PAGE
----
So they want more intensified, productive agriculture and aquaculture, along with nuclear power, desalinization, and other technologies. I think the manifesto is very hopeful to naive about our ability to manage some of these specific technologies (especially nuclear waste). But I'm drawn to their argument that says smarter and lower carbon technologies can help raise everyone's standard of living, shifting our economy to less polluting and carbon-intensive services.
In what seems a deliberate echo of Karl Marx, this manifesto says,
SCEPA is honored to receive a second grant from the Fritz Thyssen Foundation to continue our speaker series on the Economics of Climate Change, led by SCEPA Faculty Fellow Willi Semmler for an additional three years. The series brings distinguished scholars, policy experts and government officials to The New School to discuss how economies can transition to green energy and technology. Past speakers include Michael Oppenheimer, Geoffrey Heal, Peter Schlosser, Robert Koop, Wolfram Schlenker, Mark Jacobson, and Artur Runge-Metzger.
Given the recent series of IPCC reports, the People's Climate March in September in New York, and the historic United States-China agreement on climate change in 2014, SCEPA is grateful for this opportunity to continue to build a dialogue between academics, practitioners and the general public to facilitate global action on climate change.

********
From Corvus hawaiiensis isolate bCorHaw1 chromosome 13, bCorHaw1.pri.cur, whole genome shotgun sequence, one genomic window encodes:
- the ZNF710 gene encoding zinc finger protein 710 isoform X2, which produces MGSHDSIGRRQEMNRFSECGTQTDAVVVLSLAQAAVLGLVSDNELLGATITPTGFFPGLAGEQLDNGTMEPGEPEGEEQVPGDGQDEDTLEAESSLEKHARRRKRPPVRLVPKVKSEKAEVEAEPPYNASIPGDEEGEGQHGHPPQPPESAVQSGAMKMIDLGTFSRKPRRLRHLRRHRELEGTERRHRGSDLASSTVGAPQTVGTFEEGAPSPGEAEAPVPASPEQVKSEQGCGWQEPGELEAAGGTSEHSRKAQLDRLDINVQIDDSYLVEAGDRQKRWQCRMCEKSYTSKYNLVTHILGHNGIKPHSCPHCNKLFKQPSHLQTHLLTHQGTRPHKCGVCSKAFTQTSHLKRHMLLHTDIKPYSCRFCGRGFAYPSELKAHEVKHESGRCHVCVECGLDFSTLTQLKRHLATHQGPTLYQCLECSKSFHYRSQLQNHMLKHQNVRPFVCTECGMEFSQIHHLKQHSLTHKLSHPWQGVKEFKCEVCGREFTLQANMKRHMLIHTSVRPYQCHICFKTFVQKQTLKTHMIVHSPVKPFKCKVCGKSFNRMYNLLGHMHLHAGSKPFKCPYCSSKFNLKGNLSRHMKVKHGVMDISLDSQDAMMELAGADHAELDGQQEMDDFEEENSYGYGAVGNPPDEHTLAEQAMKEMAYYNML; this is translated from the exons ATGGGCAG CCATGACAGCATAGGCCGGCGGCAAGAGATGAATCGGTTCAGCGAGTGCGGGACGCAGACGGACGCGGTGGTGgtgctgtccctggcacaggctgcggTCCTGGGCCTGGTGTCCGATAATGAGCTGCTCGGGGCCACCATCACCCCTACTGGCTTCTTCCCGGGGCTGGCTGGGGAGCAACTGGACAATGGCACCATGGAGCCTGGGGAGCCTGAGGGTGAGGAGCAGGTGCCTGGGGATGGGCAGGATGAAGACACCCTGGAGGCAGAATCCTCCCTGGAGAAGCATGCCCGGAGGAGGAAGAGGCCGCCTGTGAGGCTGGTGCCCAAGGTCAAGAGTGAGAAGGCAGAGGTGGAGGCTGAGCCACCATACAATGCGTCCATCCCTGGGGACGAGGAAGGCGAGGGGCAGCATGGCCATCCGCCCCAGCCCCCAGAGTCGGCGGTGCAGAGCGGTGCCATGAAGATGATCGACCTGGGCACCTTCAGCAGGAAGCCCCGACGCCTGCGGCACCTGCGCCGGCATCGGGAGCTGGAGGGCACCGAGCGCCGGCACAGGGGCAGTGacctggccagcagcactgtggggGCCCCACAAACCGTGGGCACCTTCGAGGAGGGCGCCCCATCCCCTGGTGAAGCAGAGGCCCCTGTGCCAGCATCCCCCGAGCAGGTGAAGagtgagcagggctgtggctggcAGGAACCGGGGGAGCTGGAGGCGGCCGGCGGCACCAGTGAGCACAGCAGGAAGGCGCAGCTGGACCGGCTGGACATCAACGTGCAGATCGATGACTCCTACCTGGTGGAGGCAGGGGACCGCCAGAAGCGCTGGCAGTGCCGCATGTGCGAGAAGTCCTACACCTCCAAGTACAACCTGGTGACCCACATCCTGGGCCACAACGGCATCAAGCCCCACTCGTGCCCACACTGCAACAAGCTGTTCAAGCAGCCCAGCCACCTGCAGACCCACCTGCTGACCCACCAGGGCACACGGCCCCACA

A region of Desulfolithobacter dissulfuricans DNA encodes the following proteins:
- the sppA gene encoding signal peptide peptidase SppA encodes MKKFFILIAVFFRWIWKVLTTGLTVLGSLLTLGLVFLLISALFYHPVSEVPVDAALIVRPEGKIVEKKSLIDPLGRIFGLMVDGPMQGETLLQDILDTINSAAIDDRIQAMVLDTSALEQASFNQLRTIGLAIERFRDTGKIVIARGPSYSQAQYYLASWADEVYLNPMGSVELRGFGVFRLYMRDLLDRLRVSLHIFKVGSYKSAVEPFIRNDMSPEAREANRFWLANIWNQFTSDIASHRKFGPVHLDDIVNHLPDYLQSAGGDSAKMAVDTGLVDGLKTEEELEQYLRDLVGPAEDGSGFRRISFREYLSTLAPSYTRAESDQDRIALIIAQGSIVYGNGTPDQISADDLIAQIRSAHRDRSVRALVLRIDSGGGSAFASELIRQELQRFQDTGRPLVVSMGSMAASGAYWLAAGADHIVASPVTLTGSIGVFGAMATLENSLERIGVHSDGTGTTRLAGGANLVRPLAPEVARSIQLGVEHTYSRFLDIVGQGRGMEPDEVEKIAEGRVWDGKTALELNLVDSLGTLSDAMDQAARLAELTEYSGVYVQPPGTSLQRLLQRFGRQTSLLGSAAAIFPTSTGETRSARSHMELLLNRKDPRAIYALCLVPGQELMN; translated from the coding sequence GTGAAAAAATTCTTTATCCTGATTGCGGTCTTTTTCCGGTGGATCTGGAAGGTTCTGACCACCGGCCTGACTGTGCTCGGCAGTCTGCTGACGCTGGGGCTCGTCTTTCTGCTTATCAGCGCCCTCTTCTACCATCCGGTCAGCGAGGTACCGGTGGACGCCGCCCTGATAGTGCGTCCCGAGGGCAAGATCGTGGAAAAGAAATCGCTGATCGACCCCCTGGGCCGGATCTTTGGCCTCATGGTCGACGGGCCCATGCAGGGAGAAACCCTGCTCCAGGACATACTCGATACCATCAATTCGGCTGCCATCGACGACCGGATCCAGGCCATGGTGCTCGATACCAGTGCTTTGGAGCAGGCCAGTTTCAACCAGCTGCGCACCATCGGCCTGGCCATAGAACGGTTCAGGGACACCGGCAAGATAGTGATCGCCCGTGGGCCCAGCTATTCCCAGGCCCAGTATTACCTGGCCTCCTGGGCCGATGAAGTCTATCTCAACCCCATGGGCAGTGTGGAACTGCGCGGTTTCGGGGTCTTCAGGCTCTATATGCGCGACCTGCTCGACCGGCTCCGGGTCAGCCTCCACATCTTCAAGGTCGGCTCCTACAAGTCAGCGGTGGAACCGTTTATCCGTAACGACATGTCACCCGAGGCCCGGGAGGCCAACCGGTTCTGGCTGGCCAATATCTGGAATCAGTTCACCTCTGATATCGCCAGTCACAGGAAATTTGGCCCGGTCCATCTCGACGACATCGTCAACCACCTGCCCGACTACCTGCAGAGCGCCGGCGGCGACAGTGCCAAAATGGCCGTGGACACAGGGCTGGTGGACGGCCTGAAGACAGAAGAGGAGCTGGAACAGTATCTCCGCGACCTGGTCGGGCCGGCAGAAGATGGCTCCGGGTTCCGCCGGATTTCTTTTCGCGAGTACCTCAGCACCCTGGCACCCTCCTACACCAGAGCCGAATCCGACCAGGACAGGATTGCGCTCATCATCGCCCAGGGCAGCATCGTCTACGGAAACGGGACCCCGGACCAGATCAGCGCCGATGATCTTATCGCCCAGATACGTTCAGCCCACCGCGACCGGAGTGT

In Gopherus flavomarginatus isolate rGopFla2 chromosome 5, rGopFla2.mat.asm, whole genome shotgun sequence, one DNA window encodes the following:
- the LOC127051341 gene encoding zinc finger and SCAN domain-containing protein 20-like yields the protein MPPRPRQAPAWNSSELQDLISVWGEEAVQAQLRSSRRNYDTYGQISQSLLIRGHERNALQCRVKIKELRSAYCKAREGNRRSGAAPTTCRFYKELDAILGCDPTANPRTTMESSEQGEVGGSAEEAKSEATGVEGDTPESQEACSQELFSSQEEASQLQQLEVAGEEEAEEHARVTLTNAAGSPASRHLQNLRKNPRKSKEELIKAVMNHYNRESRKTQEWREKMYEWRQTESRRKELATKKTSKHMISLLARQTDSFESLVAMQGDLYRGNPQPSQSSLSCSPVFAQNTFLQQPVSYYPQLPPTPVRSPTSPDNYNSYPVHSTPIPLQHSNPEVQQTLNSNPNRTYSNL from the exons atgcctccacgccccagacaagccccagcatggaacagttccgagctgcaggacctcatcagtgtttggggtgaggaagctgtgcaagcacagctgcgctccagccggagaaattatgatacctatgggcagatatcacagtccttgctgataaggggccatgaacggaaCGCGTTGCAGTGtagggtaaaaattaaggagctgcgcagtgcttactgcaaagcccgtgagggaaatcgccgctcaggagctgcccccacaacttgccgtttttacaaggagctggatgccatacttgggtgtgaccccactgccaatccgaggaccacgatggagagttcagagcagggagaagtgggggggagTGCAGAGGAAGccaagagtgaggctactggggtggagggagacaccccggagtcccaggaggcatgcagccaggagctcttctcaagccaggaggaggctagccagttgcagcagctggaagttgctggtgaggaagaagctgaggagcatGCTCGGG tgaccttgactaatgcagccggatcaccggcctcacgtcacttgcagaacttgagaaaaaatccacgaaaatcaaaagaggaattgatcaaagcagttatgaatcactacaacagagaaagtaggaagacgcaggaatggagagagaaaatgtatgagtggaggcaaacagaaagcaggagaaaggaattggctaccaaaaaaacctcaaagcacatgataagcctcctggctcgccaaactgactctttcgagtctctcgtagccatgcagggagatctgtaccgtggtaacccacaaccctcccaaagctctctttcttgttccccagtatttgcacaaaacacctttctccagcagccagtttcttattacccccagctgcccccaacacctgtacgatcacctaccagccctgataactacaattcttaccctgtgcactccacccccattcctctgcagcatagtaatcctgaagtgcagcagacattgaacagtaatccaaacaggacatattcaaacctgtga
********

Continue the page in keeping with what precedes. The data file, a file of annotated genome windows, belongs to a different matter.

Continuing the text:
SCEPA’s Retirement Equity Lab (ReLab) just released a report that is the first to quantify the real effect of the retirement crisis - poverty. The report, “Are U.S. Workers Ready for Retirement?” identifies the share of people whose projected income in retirement will be below poverty across states. This message of downward mobility is important both to individuals whose retirement institutions are failing them and policy makers who will inherit the impact of increasing poverty on both social welfare and municipal budgets.
Poverty As a Result of Little to No Retirement Savings
- 33% of current workers aged 55 to 64 are likely to be poor or near-poor (less than 200% FPL) in retirement based on their current levels of retirement savings and total assets.
- 55% of retirees will be forced to rely solely on their Social Security income.
- Some states are worse off than others. 41% of near-retirement workers in Florida may experience poverty or near-poverty in retirement, followed by North Carolina and Texas.
The Failure of Retirement Savings Vehicles
- Almost half of Americans who were working in 2011 were not offered a retirement account at work.
- 68% of the U.S. working age population (25-64) did not participate in an employer-sponsored retirement plan because their employer did not offer one, they elected not to participate or were not working.
- The amounts saved through employer-sponsored defined contribution (DC) retirement plans are only slightly better off than those without a retirement plan.
In The News:
Forbes: The Retirement Crisis: Why 68% Of Americans Aren't Saving In An Employer-Sponsored Plan
Time: 1 in 3 Older Workers Likely to Be Poor or Near Poor in Retirement
Financial Buzz: Retirement Savings Paucity in U.S. Workers
Employee Benefit News: U.S. Workers Falling Short in Healthy Retirement Savings
Plan Sponsor: Three-Legged Retirement Income Stool More Wobbly
Columbia Journalism Review: How to Bring Clarity and Urgency to Social Security Reporting